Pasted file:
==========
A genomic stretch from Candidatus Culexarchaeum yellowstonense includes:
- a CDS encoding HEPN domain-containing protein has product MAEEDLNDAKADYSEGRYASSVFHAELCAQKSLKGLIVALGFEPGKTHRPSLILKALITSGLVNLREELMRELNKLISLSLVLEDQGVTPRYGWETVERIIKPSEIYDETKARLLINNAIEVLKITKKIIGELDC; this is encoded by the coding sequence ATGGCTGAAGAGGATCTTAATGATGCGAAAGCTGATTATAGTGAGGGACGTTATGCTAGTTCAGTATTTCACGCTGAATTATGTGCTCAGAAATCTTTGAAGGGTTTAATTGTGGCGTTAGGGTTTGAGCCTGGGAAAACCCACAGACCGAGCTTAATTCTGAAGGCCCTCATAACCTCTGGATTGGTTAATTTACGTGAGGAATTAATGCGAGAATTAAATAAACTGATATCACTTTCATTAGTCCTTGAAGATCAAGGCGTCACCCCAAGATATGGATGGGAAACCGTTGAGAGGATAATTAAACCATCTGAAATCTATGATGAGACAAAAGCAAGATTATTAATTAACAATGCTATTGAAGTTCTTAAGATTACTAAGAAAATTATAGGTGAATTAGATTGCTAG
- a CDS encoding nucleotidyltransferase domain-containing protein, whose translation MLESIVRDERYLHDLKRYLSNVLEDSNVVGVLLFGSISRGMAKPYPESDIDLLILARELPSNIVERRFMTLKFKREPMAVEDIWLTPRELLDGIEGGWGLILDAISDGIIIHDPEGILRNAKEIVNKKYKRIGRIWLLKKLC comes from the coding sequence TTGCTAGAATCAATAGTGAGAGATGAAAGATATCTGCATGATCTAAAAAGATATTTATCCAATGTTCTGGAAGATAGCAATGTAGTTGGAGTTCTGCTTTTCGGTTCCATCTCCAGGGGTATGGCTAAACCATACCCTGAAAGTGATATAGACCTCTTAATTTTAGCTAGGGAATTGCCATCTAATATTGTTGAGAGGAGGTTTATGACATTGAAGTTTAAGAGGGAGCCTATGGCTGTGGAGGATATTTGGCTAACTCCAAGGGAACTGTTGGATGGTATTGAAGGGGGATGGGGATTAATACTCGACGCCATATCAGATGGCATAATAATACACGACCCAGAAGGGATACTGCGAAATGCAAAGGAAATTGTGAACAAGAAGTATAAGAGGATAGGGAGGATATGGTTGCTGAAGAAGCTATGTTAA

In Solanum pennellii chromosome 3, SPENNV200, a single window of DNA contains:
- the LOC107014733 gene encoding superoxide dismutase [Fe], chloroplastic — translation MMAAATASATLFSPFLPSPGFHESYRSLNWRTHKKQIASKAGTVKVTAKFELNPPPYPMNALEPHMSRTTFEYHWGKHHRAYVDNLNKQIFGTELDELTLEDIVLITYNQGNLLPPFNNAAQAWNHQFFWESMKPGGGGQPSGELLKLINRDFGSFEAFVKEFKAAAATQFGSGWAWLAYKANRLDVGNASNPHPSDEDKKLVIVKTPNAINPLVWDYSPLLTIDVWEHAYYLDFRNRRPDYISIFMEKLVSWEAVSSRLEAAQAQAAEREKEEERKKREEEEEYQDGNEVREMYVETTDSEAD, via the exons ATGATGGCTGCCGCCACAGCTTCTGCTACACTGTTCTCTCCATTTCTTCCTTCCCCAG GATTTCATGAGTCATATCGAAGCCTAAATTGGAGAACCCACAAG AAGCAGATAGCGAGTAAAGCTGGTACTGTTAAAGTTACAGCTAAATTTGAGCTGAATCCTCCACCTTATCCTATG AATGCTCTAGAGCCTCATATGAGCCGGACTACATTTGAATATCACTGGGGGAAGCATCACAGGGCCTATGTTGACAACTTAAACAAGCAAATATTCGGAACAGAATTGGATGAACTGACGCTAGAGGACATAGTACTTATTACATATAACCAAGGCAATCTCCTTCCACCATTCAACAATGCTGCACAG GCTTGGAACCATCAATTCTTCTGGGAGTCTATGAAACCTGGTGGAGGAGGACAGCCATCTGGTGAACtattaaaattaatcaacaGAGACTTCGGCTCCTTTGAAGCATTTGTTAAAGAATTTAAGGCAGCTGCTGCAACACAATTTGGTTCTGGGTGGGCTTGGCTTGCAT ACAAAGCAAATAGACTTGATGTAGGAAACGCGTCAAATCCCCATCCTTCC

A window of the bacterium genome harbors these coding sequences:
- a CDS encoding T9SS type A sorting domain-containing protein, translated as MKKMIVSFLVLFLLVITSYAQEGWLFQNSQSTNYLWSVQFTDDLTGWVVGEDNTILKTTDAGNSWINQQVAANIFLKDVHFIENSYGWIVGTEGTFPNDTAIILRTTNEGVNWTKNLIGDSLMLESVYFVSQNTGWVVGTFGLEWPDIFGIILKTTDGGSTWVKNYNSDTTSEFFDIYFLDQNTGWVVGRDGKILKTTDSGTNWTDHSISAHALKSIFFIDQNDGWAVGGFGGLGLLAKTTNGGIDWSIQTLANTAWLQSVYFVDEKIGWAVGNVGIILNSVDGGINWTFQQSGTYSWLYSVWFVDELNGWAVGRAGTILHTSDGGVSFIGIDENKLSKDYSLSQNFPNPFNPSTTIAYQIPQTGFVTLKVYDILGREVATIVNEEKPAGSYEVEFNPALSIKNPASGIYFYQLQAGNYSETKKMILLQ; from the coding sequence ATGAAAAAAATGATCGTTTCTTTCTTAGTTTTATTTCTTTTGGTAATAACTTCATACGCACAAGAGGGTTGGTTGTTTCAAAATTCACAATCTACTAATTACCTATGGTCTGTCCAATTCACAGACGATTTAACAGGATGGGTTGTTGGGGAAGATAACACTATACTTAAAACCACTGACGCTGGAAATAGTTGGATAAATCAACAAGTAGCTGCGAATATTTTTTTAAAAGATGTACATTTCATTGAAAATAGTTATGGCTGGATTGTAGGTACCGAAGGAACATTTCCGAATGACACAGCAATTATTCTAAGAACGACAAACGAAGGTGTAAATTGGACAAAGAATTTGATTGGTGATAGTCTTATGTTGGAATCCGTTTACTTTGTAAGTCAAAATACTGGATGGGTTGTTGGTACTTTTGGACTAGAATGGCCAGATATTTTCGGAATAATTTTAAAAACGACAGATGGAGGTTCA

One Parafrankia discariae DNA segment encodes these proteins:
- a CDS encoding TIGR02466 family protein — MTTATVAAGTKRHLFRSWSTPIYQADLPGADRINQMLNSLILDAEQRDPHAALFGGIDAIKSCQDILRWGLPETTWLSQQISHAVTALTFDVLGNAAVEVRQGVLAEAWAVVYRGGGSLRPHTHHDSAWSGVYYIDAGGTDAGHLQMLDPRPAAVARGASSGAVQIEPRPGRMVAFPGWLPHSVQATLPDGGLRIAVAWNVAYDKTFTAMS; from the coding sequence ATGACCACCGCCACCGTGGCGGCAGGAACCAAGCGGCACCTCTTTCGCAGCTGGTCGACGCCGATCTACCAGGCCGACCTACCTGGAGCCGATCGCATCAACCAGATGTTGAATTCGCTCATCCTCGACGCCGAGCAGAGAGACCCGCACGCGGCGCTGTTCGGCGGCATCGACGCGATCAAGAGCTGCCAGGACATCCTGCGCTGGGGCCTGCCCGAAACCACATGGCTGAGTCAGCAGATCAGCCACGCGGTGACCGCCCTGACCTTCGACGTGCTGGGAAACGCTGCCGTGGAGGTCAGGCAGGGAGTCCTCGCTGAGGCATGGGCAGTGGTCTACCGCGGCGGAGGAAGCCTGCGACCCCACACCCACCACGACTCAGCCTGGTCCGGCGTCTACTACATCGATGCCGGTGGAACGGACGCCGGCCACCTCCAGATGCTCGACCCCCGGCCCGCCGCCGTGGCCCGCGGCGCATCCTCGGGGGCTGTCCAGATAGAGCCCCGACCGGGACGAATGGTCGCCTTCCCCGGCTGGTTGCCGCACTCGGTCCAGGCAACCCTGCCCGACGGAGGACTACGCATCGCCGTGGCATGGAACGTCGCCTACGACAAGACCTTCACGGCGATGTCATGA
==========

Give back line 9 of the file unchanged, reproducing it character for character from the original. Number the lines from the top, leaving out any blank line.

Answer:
- a CDS encoding TIGR02466 family protein — MTTATVAAGTKRHLFRSWSTPIYQADLPGADRINQMLNSLILDAEQRDPHAALFGGIDAIKSCQDILRWGLPETTWLSQQISHAVTALTFDVLGNAAVEVRQGVLAEAWAVVYRGGGSLRPHTHHDSAWSGVYYIDAGGTDAGHLQMLDPRPAAVARGASSGAVQIEPRPGRMVAFPGWLPHSVQATLPDGGLRIAVAWNVAYDKTFTAMS; from the coding sequence ATGACCACCGCCACCGTGGCGGCAGGAACCAAGCGGCACCTCTTTCGCAGCTGGTCGACGCCGATCTACCAGGCCGACCTACCTGGAGCCGATCGCATCAACCAGATGTTGAATTCGCTCATCCTCGACGCCGAGCAGAGAGACCCGCACGCGGCGCTGTTCGGCGGCATCGACGCGATCAAGAGCTGCCAGGACATCCTGCGCTGGGGCCTGCCCGAAACCACATGGCTGAGTCAGCAGATCAGCCACGCGGTGACCGCCCTGACCTTCGACGTGCTGGGAAACGCTGCCGTGGAGGTCAGGCAGGGAGTCCTCGCTGAGGCATGGGCAGTGGTCTACCGCGGCGGAGGAAGCCTGCGACCCCACACCCACCACGACTCAGCCTGGTCCGGCGTCTACTACATCGATGCCGGTGGAACGGACGCCGGCCACCTCCAGATGCTCGACCCCCGGCCCGCCGCCGTGGCCCGCGGCGCATCCTCGGGGGCTGTCCAGATAGAGCCCCGACCGGGACGAATGGTCGCCTTCCCCGGCTGGTTGCCGCACTCGGTCCAGGCAACCCTGCCCGACGGAGGACTACGCATCGCCGTGGCATGGAACGTCGCCTACGACAAGACCTTCACGGCGATGTCATGA